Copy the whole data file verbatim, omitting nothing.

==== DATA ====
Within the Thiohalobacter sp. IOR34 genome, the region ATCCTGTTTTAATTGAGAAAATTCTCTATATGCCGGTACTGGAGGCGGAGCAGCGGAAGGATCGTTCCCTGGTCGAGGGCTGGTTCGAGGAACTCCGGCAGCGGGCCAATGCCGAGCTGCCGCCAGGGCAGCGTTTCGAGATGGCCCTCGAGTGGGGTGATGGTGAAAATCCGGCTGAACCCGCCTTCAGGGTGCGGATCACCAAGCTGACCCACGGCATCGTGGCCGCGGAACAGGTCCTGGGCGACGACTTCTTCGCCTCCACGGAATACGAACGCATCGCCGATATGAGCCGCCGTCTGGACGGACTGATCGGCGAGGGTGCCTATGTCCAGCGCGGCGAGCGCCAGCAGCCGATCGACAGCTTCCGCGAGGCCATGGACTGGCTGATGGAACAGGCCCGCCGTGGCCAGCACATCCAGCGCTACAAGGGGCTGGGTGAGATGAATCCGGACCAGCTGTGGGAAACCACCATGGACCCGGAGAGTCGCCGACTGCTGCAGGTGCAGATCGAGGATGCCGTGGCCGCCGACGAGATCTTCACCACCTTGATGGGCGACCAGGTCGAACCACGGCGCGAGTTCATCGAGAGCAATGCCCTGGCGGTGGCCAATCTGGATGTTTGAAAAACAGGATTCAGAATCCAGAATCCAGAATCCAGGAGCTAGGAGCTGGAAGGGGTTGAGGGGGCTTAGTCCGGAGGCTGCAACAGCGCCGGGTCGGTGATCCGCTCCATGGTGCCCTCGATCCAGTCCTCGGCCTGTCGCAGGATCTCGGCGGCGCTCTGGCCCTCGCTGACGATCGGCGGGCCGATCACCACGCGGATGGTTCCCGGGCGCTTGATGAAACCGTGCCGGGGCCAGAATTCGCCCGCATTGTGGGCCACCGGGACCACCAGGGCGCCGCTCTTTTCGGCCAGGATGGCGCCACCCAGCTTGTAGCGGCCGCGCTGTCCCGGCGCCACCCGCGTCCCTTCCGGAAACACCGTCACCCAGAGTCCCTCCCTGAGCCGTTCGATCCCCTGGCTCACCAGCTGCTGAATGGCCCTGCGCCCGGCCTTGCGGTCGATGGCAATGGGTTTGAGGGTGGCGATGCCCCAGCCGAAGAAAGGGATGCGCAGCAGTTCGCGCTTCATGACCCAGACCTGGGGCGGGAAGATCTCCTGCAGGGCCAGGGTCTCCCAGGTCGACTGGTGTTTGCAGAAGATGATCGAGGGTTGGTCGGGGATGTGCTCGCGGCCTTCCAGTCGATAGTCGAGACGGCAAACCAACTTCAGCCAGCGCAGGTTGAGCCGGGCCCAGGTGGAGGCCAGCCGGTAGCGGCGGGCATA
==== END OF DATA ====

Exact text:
Within the Thiohalobacter sp. IOR34 genome, the region ATCCTGTTTTAATTGAGAAAATTCTCTATATGCCGGTACTGGAGGCGGAGCAGCGGAAGGATCGTTCCCTGGTCGAGGGCTGGTTCGAGGAACTCCGGCAGCGGGCCAATGCCGAGCTGCCGCCAGGGCAGCGTTTCGAGATGGCCCTCGAGTGGGGTGATGGTGAAAATCCGGCTGAACCCGCCTTCAGGGTGCGGATCACCAAGCTGACCCACGGCATCGTGGCCGCGGAACAGGTCCTGGGCGACGACTTCTTCGCCTCCACGGAATACGAACGCATCGCCGATATGAGCCGCCGTCTGGACGGACTGATCGGCGAGGGTGCCTATGTCCAGCGCGGCGAGCGCCAGCAGCCGATCGACAGCTTCCGCGAGGCCATGGACTGGCTGATGGAACAGGCCCGCCGTGGCCAGCACATCCAGCGCTACAAGGGGCTGGGTGAGATGAATCCGGACCAGCTGTGGGAAACCACCATGGACCCGGAGAGTCGCCGACTGCTGCAGGTGCAGATCGAGGATGCCGTGGCCGCCGACGAGATCTTCACCACCTTGATGGGCGACCAGGTCGAACCACGGCGCGAGTTCATCGAGAGCAATGCCCTGGCGGTGGCCAATCTGGATGTTTGAAAAACAGGATTCAGAATCCAGAATCCAGAATCCAGGAGCTAGGAGCTGGAAGGGGTTGAGGGGGCTTAGTCCGGAGGCTGCAACAGCGCCGGGTCGGTGATCCGCTCCATGGTGCCCTCGATCCAGTCCTCGGCCTGTCGCAGGATCTCGGCGGCGCTCTGGCCCTCGCTGACGATCGGCGGGCCGATCACCACGCGGATGGTTCCCGGGCGCTTGATGAAACCGTGCCGGGGCCAGAATTCGCCCGCATTGTGGGCCACCGGGACCACCAGGGCGCCGCTCTTTTCGGCCAGGATGGCGCCACCCAGCTTGTAGCGGCCGCGCTGTCCCGGCGCCACCCGCGTCCCTTCCGGAAACACCGTCACCCAGAGTCCCTCCCTGAGCCGTTCGATCCCCTGGCTCACCAGCTGCTGAATGGCCCTGCGCCCGGCCTTGCGGTCGATGGCAATGGGTTTGAGGGTGGCGATGCCCCAGCCGAAGAAAGGGATGCGCAGCAGTTCGCGCTTCATGACCCAGACCTGGGGCGGGAAGATCTCCTGCAGGGCCAGGGTCTCCCAGGTCGACTGGTGTTTGCAGAAGATGATCGAGGGTTGGTCGGGGATGTGCTCGCGGCCTTCCAGTCGATAGTCGAGACGGCAAACCAACTTCAGCCAGCGCAGGTTGAGCCGGGCCCAGGTGGAGGCCAGCCGGTAGCGGCGGGCATA